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EXECUTIVE SUMMARY

Introduction

The Residential Services Panel (the Panel) was brought together by the Ministry of Children and Youth Services in July 2015 to conduct a system-wide review of the Province’s child and youth residential services system, including foster and group care, children and youth mental health residential treatment, and youth justice facilities. The Panel reviewed foundational materials supplied by the Ministry, including previous reviews, background briefing documents, as well as publicly available information about comparator systems and sectors in Ontario, across Canada, and international jurisdictions. Consultations were also held with stakeholders and partners across the province representing young people, families, caregivers, front line and agency management staff, professional associations and government staff. A total of 865 people participated in the consultations, including 264 young people.

The Panel’s report presents findings and recommendations aiming to improve the experience and outcomes of young people living in residential care. Our review and recommendations are centered on improving the everyday experience of young people living in residential services and on developing a meaningful, sustainable and consistent framework for developing outcome measures based on relevant and cross-sector outcome indicators.

The provision of residential services for some of the most vulnerable children and youth in our society is fundamentally important. Collectively and collaboratively we must ensure that the experience of young people in out-of-home care and their long term outcomes are such that the opportunities for a rich and meaningful life are just as real for young people facing enormous adversities as they are for those living in the relative comfort and safety of their family homes.

Throughout its review and consultations the Panel encountered many individuals who are dedicated to the ideals of high quality residential care. Many service providers strive to provide the best care possible, and government staff are committed to designing a system that delivers positive outcomes for children and youth. We acknowledge the efforts and interests of the Ministry in improving residential services in Ontario. The Ministry has demonstrated a commitment to improvement, implementing significant changes in recent years to the non-residential settings of the child welfare, children and youth mental health and youth justice sectors. The Ministry has consulted broadly over the past ten years and has further demonstrated its commitment to seek excellence by commissioning an independent Residential Services Review Panel.

Despite the best intentions of those working in the sector, and the recommendations received over the years, the quality of young people’s everyday experiences, and their outcomes remain uncertain. The Panel learned of significant systemic and cultural barriers to fostering the quality of care required to contribute to positive everyday experiences and long term outcomes, and identified a lack of consistent mechanisms embedded in residential services across sectors that would ensure the highest possible quality of care for children and youth.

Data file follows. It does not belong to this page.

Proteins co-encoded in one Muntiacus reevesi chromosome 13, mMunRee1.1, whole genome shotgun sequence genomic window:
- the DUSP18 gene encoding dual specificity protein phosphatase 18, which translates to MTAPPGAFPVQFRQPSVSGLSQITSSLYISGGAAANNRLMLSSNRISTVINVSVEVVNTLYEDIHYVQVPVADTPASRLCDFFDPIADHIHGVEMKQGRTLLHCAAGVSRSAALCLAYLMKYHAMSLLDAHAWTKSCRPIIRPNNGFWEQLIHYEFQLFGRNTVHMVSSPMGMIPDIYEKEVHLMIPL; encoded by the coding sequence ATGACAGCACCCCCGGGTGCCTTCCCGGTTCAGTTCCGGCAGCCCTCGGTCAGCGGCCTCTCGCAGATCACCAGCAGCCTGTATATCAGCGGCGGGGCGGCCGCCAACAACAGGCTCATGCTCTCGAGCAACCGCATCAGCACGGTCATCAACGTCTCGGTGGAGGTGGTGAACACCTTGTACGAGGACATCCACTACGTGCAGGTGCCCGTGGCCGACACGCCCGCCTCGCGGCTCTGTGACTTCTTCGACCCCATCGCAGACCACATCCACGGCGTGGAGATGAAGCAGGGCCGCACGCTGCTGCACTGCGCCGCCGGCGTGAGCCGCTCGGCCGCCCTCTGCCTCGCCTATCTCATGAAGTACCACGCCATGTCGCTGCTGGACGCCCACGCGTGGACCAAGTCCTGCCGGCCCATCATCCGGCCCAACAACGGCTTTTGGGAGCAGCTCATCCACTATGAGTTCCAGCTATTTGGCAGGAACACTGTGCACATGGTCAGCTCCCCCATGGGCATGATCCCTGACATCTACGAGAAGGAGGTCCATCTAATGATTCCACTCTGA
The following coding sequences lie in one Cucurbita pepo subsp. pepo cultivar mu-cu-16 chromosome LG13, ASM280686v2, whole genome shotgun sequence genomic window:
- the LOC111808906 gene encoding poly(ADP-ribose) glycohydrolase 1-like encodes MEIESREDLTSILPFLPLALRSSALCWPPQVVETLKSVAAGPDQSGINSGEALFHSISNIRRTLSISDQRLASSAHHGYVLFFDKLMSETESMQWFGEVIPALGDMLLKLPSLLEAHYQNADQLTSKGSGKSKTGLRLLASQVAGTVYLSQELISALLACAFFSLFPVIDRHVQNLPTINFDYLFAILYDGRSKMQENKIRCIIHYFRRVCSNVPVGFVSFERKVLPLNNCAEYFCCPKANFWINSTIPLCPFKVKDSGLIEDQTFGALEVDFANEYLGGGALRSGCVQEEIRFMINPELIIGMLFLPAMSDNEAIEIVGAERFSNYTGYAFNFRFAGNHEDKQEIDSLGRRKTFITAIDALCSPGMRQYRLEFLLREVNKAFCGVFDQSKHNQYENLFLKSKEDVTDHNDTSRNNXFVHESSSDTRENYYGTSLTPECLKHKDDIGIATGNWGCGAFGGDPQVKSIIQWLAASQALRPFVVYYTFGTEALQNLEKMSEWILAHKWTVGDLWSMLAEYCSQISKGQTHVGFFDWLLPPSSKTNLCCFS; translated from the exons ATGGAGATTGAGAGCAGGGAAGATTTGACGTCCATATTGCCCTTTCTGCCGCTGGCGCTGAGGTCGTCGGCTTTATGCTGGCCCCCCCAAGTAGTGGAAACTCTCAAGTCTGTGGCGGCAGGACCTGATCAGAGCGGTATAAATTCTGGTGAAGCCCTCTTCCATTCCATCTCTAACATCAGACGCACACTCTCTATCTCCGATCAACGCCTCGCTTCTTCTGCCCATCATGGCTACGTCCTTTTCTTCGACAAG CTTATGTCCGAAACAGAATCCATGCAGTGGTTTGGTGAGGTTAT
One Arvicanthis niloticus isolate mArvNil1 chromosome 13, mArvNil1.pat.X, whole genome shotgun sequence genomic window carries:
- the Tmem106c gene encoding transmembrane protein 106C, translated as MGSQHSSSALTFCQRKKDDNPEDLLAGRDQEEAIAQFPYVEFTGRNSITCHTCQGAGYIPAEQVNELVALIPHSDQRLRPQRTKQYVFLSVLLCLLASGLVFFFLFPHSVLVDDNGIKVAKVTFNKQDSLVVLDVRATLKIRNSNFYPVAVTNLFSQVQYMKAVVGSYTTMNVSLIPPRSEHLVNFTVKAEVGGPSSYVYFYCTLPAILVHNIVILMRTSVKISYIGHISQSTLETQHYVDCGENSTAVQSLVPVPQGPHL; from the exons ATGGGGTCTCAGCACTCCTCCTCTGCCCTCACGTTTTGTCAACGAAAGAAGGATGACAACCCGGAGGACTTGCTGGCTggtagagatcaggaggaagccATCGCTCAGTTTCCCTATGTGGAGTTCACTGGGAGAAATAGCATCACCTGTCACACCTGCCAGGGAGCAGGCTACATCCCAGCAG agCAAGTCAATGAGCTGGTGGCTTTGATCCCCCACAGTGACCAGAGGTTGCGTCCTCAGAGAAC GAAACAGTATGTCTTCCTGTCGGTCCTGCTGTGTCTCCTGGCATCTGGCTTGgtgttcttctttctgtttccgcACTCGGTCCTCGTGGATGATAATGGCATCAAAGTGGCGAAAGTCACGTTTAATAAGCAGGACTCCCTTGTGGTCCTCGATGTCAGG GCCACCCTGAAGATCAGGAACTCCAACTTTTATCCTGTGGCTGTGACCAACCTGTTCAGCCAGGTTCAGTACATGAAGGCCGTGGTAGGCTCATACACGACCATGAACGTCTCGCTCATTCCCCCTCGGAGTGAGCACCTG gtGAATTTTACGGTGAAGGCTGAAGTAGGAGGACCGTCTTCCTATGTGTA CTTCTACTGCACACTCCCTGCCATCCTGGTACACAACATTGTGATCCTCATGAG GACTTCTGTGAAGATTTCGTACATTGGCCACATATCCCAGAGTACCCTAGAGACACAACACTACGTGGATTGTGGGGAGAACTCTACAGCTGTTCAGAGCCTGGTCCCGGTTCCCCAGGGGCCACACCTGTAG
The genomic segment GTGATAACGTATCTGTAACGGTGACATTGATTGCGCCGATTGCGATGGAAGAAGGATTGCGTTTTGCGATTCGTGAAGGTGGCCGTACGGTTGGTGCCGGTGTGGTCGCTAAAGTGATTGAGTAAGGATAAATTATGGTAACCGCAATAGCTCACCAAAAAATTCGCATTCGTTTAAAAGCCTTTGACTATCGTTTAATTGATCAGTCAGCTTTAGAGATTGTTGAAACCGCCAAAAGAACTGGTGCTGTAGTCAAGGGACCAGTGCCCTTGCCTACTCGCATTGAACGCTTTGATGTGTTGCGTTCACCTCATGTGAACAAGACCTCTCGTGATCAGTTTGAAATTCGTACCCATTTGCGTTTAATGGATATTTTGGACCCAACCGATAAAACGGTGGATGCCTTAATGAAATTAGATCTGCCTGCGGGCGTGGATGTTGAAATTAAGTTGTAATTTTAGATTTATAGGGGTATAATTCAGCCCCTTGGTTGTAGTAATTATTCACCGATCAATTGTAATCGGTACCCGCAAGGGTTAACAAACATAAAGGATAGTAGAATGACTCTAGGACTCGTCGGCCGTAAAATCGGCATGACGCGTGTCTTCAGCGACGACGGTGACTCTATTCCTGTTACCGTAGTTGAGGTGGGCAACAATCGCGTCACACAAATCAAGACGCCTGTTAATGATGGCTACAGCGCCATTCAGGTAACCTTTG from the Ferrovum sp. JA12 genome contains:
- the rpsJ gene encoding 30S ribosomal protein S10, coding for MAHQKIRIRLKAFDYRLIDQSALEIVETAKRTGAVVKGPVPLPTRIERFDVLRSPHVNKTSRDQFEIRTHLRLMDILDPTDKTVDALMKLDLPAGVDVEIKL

Nine key themes emerged throughout the review and consultation process that highlighted these barriers and framed the recommendations of the Panel.

Key Themes

Governance – the imperative for systemic oversight and accountability for all residential services across all sectors through mechanisms that have at their core, the foundation and elevation of quality of care.

The residential services sector currently lacks a unifying mechanism for ensuring the oversight, accountability and quality of care required across the province. Residential care across the three siloes of child welfare, children and youth mental health, and youth justice sectors has developed organically, and is delivered by a diverse mix of more than 600 directly operated, transfer payment operated, private non-profit and for-profit per diem operators.

This decentralized approach to service delivery presents an opportunity to provide locally developed and delivered services that leverage community resources to meet the specific needs of children and youth, varying areas of specialization across providers and an ability to leverage both the stability afforded by transfer payment agencies and the nimbleness of per diem funded providers that can adapt their services to meet demand. From a governance perspective, however, it is challenging to ensure that there is appropriate oversight and accountability, that all residential services are held to a common standard of high quality care and are focused on continuous quality improvement, and that there is alignment with strategic directions across sectors so that services operate as a system.